Inspirational Non-Fiction

HeartBeats—Spiritual Being, Human Journey  https://amzn.to/2KvF3Ll

The Road Goes Ever On—A Christian Journey Through The Lord of the Rings http://amzn.to/2lWBd0z

Short Stories

It Might Have Been—And Other Short Stories https://amzn.to/2XXdDDz

I Don’t Have To See Christmas

“Ya know…you’ll never live to see the nuts ripen from that tree. Much less eat them.”

George grunted as he pressed the shovel deeper into the sod. He didn’t look up, but his grunt served a duel purpose. At eighty-three, it took every ounce of his strength to dig even a moderately deep hole. This one had to be large enough to bed a well-rooted sapling. The woody mate stood proudly to the side, evidence that George’s tenacity hadn’t dwindled with the years. He glanced aside. Had his guttural response made his point quite clear?

Randy sucked a hard candy and nodded. “You know what I mean, though.”

Stabbing the earth to create a soft landing, George turned the shovel every direction he could and broke up the larger clumps. Satisfied he motioned to the arboreal infant.

Obliging, Randy placed the root ball in the center of the hole. Together the two men shoved loose earth around the exposed plant. Randy lugged a twenty-pound bag of luxurious soil to the edge and using both hands, poured the rich blackness around the trunk, creating an even mound.

“That’ll do.” George sloshed a five-gallon bucket of water to the edge and tipped it near the base. The mound melted like sugar in tea.

Randy poured more dirt and sucked the last of his candy bits from his teeth. “You’re doing this for grandkids, then?”

A woman’s voice called from the doorway. “Dinner’s ready. You boys better hurry up or it’ll get cold. Janie’s going to stop by on her way to the bank and pick up that piece you want repaired. Better be washed up.”

Randy shook his head as he tossed the nearly empty dirt sack over his shoulder. “What’s the bank got to do with a well pump, I want to know. That woman just likes to run around town. All day and every day.”

The empty bucket banged against George’s knee as he walked. “The grass is always greener…”

As they entered the kitchen door, the smell of fried chicken, baked potatoes, boiled asparagus, and brownies smacked into them like the first day of summer vacation. Olfactory nerves did a happy dance.

Selma looked Randy up and down, apparently considering whether to send him back out the door or let him stay. “You get that last quarter done?”

“Sure. I just stopped by to see if—uh…”

Selma patted the tall man’s arm. “Well, you can eat and then help Janie put that pump part in her car.” She glanced at the laden table, ticking items off her fingers. “Oh, shoot, the butter!” She twirled and shot off, a heat-seeking missile after a new target.

Randy slipped into the nearest chair silent as a mouse sniffing the cat’s dinner dish.

A woman wearing a composition of pink jeans, a sky blue blouse with matching sandals, and jingling earrings, bounded into the room, pulled up short, and pressed her hand against her chest. “Thank God! I was afraid I’d find you all laid out on the floor.”

Sliding the butter dish beside a tall stack of bread, Selma eyed her cosmopolitan daughter. “We don’t usually eat on the floor, darling. Why’d we start now?”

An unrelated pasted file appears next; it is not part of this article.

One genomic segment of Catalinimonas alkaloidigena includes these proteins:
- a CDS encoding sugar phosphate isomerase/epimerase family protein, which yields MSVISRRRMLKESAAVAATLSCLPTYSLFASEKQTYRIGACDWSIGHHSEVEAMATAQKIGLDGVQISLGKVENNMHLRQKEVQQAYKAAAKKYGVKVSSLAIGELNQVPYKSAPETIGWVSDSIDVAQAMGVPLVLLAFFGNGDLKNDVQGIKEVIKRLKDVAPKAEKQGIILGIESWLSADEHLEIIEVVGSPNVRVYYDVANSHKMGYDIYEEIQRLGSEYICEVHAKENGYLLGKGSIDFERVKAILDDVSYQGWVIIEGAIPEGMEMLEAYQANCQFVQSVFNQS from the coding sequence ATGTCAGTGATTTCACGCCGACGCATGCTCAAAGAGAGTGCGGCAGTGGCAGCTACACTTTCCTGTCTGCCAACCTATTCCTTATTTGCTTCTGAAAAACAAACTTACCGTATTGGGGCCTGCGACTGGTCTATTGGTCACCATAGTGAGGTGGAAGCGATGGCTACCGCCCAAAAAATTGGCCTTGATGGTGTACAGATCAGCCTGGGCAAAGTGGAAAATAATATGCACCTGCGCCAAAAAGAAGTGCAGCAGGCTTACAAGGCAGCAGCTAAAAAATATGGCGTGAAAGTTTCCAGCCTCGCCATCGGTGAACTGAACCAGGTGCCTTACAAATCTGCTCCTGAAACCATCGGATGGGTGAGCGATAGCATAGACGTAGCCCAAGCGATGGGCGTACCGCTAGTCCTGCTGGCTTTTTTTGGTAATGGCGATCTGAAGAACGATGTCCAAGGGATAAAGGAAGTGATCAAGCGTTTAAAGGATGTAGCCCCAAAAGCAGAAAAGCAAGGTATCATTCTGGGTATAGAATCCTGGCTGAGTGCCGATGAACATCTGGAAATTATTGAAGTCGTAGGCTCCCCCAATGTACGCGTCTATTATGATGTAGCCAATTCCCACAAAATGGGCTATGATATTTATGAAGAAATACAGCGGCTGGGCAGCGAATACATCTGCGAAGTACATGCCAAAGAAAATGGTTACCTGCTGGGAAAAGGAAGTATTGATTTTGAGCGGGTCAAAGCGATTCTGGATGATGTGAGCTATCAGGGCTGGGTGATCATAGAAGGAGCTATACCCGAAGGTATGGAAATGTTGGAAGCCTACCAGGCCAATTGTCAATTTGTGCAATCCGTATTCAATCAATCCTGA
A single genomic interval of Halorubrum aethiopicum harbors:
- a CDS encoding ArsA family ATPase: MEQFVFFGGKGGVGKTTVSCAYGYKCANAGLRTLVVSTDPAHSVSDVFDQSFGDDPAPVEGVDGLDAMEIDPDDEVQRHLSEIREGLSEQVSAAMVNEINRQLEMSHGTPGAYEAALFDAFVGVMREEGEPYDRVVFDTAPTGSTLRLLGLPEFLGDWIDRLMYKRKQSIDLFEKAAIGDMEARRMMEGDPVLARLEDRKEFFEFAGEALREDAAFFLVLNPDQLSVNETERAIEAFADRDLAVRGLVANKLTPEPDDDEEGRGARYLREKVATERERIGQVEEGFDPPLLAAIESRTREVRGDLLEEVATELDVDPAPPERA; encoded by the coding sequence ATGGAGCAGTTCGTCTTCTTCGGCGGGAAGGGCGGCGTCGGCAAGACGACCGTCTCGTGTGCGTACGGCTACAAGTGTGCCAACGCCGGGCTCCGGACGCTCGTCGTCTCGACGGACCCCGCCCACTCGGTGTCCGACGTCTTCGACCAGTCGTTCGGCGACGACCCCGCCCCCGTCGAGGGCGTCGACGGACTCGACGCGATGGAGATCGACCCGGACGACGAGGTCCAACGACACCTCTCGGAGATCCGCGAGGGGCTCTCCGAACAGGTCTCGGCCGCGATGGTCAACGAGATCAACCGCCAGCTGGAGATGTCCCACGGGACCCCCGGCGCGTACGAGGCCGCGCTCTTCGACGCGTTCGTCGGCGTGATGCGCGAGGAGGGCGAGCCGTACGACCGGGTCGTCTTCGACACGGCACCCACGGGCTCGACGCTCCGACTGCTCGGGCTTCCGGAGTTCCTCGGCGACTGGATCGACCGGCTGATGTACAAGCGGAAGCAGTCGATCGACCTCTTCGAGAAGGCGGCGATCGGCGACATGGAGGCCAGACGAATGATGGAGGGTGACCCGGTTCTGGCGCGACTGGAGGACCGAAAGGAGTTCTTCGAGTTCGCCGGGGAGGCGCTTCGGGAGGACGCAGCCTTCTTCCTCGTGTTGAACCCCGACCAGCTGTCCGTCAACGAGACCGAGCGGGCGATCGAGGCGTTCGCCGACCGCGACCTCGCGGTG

George came in drying his hands on a towel. He worked his way around his DNA replica and dropped the towel in Randy’s lap.

Randy took the hint, slid out of chair, and headed for the tiny washroom off the kitchen door.

George plunked down at the head of the table and answered his wife’s question. “She heard that the economy is collapsing, our leaders are fools, there are twenty-three new ways to die, and—rumor has it—a comet is heading directly for earth.”

Randy poked his head out the washroom doorway, a confused frown running riot over his forehead. “Does that mean that the sky is falling—literally?”

With admonishing fingers, Selma waved the obscene consideration into oblivion. “This fried chicken won’t get any tastier just sitting here.”

“But, mom!” Janie’s hoops danced. “We have some really big problems to discuss—”

George clasped his hands and bowed his head. “They’ll wait till after dinner.”

Prayers said.

The meal commenced.

Selma was right.

The dinner could not have been tastier.

As he scooted his chair back, George peered from his wife to his daughter and finally landed on his nephew. “You asked if the nut trees are for the grandkids.” His gaze bounced off his daughter. “If we ever have any.”

Randy wiped his mouth, his eyes rolling upward, a clear attempt to retrieve his languid thoughts from the morning. “Yeah. Well…it’ll take a long time for those trees to mature, you know.”

Selma stopped; plates piled high on her left arm, her right swinging a dishcloth. “You planted them!” Her gaze softened, and she scurried to the window. Craning her neck, she smiled, unloaded the dishes, returned to her husband, and threw her arms around his neck. “You are the dearest man alive!”

Janie shook her head. “Like nut trees are going to any good. We’ll be lucky to see next Christmas the way things are going!”

In an act of open defiance, Randy tipped back his chair—normally a no-no. “To be honest…I don’t see the point either. Janie’s divorced and neither of us has kids…so who—”

“I don’t have to see Christmas to believe that someday, someone will enjoy those pecans.”

Selma wiped her sentimental, tear-filled eyes. “I told George I wanted him to show me that he loves me—in a new way.”

“What do pecans—?”

George chuckled. “She always loved those nuts. So when I proposed, I put a ring on the top of a pecan pie and gave it to her.”

Randy’s chair legs hit the ground, his eyes wide, taking in unrealized vistas of reality. “I never knew you had it in you—”